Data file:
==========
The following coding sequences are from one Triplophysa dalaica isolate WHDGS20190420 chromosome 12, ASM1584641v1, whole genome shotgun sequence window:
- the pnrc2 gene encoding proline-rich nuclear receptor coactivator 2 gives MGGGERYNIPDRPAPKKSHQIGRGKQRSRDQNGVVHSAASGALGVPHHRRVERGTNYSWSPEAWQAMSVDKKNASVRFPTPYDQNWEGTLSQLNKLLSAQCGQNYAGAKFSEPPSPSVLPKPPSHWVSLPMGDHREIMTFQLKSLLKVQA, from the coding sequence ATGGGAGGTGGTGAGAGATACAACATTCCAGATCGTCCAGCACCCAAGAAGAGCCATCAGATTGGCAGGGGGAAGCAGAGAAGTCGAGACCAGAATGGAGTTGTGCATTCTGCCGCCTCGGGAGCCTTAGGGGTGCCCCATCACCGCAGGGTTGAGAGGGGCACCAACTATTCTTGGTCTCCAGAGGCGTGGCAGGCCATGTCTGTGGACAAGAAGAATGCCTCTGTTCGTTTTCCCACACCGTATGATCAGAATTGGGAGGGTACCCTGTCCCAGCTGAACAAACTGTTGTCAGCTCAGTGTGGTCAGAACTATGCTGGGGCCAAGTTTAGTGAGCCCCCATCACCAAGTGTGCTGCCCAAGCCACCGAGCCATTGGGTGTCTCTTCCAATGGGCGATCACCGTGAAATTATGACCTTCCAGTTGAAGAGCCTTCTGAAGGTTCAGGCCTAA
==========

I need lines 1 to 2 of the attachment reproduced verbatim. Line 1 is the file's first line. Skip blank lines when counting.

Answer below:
The following coding sequences are from one Triplophysa dalaica isolate WHDGS20190420 chromosome 12, ASM1584641v1, whole genome shotgun sequence window:
- the pnrc2 gene encoding proline-rich nuclear receptor coactivator 2 gives MGGGERYNIPDRPAPKKSHQIGRGKQRSRDQNGVVHSAASGALGVPHHRRVERGTNYSWSPEAWQAMSVDKKNASVRFPTPYDQNWEGTLSQLNKLLSAQCGQNYAGAKFSEPPSPSVLPKPPSHWVSLPMGDHREIMTFQLKSLLKVQA, from the coding sequence ATGGGAGGTGGTGAGAGATACAACATTCCAGATCGTCCAGCACCCAAGAAGAGCCATCAGATTGGCAGGGGGAAGCAGAGAAGTCGAGACCAGAATGGAGTTGTGCATTCTGCCGCCTCGGGAGCCTTAGGGGTGCCCCATCACCGCAGGGTTGAGAGGGGCACCAACTATTCTTGGTCTCCAGAGGCGTGGCAGGCCATGTCTGTGGACAAGAAGAATGCCTCTGTTCGTTTTCCCACACCGTATGATCAGAATTGGGAGGGTACCCTGTCCCAGCTGAACAAACTGTTGTCAGCTCAGTGTGGTCAGAACTATGCTGGGGCCAAGTTTAGTGAGCCCCCATCACCAAGTGTGCTGCCCAAGCCACCGAGCCATTGGGTGTCTCTTCCAATGGGCGATCACCGTGAAATTATGACCTTCCAGTTGAAGAGCCTTCTGAAGGTTCAGGCCTAA